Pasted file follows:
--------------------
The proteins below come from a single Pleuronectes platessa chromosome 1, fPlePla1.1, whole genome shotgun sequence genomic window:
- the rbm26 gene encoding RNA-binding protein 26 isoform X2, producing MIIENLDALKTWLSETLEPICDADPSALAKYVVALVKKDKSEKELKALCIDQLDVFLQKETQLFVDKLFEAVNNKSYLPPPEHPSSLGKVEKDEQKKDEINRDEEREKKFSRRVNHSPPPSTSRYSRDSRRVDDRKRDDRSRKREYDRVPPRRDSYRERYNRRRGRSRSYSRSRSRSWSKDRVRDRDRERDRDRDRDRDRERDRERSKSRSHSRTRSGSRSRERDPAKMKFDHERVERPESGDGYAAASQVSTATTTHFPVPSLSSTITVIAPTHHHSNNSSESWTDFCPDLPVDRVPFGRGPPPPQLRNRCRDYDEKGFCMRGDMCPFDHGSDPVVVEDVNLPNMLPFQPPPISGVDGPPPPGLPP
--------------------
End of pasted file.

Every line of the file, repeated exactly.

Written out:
The proteins below come from a single Pleuronectes platessa chromosome 1, fPlePla1.1, whole genome shotgun sequence genomic window:
- the rbm26 gene encoding RNA-binding protein 26 isoform X2, producing MIIENLDALKTWLSETLEPICDADPSALAKYVVALVKKDKSEKELKALCIDQLDVFLQKETQLFVDKLFEAVNNKSYLPPPEHPSSLGKVEKDEQKKDEINRDEEREKKFSRRVNHSPPPSTSRYSRDSRRVDDRKRDDRSRKREYDRVPPRRDSYRERYNRRRGRSRSYSRSRSRSWSKDRVRDRDRERDRDRDRDRDRERDRERSKSRSHSRTRSGSRSRERDPAKMKFDHERVERPESGDGYAAASQVSTATTTHFPVPSLSSTITVIAPTHHHSNNSSESWTDFCPDLPVDRVPFGRGPPPPQLRNRCRDYDEKGFCMRGDMCPFDHGSDPVVVEDVNLPNMLPFQPPPISGVDGPPPPGLPP